By Idrees Ali
ISLAMABAD (Reuters) - Pakistan's likely new prime minister Imran Khan is expected to launch coalition talks on Saturday with smaller parties after the electoral commission announced long-delayed full results of an election disputed by the opponents.
Khan's party scooped up 16.86 million votes in a better-than-expected performance, trouncing the party of jailed former premier Nawaz Sharif, which finished second with 12.89 million votes.
But the 116 seats by Khan's lawmakers was not enough to give him a majority in the 272-seat National Assembly without coalition partners, and he has ruled out both of the other two major parties, calling them as corrupt.
The poll has been marred by long delays in counting and complaints of rigging by Sharif's Pakistan Muslim League-Nawaz (PML-N) party. Some of the smaller religious parties are threatening street protests if the poll is not re-run.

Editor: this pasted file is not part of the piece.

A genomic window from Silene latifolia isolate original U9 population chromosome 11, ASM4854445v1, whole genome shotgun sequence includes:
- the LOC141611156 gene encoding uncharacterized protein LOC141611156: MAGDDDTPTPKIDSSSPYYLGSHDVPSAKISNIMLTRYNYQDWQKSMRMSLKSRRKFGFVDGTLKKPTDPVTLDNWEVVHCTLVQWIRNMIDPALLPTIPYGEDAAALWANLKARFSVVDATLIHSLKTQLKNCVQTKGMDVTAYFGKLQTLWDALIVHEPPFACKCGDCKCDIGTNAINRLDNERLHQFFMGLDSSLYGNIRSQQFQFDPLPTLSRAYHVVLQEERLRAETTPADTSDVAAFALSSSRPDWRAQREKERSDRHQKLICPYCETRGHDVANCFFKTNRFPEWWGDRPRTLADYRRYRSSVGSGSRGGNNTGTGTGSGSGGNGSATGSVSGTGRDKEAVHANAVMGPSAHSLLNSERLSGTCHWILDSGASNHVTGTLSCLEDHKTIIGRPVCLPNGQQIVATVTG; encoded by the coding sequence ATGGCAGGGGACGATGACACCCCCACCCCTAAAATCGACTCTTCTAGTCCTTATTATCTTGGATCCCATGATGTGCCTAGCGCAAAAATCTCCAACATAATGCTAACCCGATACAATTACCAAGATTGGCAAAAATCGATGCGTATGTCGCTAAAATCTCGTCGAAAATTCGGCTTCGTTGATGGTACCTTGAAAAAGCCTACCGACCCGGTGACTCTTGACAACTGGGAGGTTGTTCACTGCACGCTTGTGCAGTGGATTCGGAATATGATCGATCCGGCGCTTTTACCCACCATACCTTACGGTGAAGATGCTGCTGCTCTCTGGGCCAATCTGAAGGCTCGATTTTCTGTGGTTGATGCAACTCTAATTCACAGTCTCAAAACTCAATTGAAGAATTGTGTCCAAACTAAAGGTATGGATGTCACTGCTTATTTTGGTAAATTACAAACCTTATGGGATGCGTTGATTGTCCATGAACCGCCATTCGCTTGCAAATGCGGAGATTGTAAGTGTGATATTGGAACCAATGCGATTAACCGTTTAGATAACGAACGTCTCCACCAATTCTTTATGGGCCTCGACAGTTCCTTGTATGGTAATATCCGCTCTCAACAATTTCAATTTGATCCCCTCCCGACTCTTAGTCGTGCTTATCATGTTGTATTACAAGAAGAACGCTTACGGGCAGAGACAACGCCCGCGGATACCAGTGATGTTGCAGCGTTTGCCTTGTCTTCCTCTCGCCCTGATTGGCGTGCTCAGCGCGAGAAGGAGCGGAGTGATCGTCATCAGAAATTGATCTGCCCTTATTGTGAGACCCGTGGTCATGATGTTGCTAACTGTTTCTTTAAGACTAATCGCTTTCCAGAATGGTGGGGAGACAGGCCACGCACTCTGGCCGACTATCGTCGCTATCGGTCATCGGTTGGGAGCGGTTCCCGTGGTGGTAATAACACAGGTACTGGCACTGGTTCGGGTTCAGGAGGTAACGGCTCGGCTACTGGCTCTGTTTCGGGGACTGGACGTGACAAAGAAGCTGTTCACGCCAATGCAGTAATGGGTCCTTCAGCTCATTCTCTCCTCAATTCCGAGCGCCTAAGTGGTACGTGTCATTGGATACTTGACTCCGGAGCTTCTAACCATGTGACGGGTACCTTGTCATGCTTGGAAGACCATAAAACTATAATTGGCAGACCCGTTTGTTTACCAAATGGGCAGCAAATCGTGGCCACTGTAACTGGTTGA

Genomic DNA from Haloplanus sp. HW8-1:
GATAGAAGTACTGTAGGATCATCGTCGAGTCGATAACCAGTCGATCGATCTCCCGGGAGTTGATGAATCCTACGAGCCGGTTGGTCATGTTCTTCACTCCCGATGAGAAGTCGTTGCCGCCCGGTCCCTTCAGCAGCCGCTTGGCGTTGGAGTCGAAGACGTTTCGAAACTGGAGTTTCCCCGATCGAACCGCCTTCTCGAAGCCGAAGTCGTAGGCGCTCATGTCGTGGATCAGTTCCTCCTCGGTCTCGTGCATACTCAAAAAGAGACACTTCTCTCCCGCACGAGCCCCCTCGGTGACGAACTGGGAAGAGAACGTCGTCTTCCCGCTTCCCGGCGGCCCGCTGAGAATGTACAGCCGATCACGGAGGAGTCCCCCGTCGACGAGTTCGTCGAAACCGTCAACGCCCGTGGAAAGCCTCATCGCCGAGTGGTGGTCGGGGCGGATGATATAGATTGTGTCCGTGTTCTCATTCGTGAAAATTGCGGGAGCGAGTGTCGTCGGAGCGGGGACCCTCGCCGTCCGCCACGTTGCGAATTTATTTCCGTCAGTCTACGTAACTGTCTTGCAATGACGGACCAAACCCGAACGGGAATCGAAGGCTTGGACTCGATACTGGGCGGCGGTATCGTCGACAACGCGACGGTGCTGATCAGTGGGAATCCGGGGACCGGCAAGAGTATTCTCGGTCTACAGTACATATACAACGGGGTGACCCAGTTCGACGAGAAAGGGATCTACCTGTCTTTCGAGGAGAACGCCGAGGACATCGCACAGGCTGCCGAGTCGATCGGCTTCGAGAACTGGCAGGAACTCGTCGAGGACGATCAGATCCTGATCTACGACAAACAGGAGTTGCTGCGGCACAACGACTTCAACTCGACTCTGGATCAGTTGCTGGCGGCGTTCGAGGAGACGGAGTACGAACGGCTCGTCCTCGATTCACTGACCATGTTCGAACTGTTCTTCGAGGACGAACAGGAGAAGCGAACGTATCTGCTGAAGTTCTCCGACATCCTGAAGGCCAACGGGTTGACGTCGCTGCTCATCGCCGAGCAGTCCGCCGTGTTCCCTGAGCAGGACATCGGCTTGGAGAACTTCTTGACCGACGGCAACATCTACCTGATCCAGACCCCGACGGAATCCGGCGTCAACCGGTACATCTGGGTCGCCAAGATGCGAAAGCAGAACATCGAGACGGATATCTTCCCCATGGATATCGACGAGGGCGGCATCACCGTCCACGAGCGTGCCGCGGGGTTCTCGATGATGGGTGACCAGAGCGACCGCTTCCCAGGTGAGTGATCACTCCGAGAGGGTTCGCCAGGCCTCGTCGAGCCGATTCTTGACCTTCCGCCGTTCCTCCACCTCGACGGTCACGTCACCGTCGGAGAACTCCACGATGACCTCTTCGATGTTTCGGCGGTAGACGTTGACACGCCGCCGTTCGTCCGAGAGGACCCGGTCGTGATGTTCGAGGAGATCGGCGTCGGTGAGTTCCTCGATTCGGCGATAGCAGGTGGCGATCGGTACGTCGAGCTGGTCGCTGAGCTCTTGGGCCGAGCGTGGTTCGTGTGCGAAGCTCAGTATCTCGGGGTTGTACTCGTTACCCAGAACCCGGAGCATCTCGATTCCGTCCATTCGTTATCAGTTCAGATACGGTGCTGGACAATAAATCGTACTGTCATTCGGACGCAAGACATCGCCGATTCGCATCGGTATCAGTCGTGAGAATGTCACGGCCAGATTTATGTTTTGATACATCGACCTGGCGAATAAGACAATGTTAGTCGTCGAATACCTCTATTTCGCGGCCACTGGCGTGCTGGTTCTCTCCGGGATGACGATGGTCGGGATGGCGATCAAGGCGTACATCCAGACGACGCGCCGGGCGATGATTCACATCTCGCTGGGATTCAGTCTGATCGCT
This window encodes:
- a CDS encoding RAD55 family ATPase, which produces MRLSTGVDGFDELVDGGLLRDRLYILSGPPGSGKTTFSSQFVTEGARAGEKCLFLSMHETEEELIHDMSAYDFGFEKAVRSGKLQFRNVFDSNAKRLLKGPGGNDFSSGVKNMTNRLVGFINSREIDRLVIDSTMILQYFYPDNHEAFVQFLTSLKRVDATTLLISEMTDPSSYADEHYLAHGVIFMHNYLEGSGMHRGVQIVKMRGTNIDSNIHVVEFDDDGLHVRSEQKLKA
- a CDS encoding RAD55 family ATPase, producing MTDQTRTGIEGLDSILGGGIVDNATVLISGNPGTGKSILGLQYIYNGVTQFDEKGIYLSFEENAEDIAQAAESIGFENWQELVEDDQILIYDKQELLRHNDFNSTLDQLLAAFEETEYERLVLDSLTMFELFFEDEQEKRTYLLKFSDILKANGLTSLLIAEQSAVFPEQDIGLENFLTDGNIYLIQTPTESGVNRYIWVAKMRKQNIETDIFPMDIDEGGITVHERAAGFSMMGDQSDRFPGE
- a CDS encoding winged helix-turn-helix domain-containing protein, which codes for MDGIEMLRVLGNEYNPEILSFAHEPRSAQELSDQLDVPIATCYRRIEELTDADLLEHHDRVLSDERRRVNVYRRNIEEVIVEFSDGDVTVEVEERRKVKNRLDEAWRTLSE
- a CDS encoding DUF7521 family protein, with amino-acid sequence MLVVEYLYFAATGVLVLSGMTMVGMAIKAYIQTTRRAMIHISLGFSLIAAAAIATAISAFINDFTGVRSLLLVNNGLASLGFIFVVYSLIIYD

Khan has offered to investigate any claims of irregularities in the wake of Wednesday's poll, which Sharif's PML-N and several other parties allege was skewed in favour of the former cricket hero by Pakistan's powerful military.
European Union observers were critical of the political climate in the run up to the vote, saying there was not a level playing field. The U.S. also voiced similar concerns.
Khan's 116 seats in Parliament puts him short of the 137 seats needed for a majority in the National Assembly, meaning he is likely to need a multi-party coalition with religoius parties and independents to form a government.
The Election Commission of Pakistan (ECP) on Saturday released results for 270 races, with elections in two seats postponed. Several races were being recounted so the final numbers may change.
(Writing by Drazen Jorgic. Editing by Kay Johnson; Editing by Shri Navaratnam)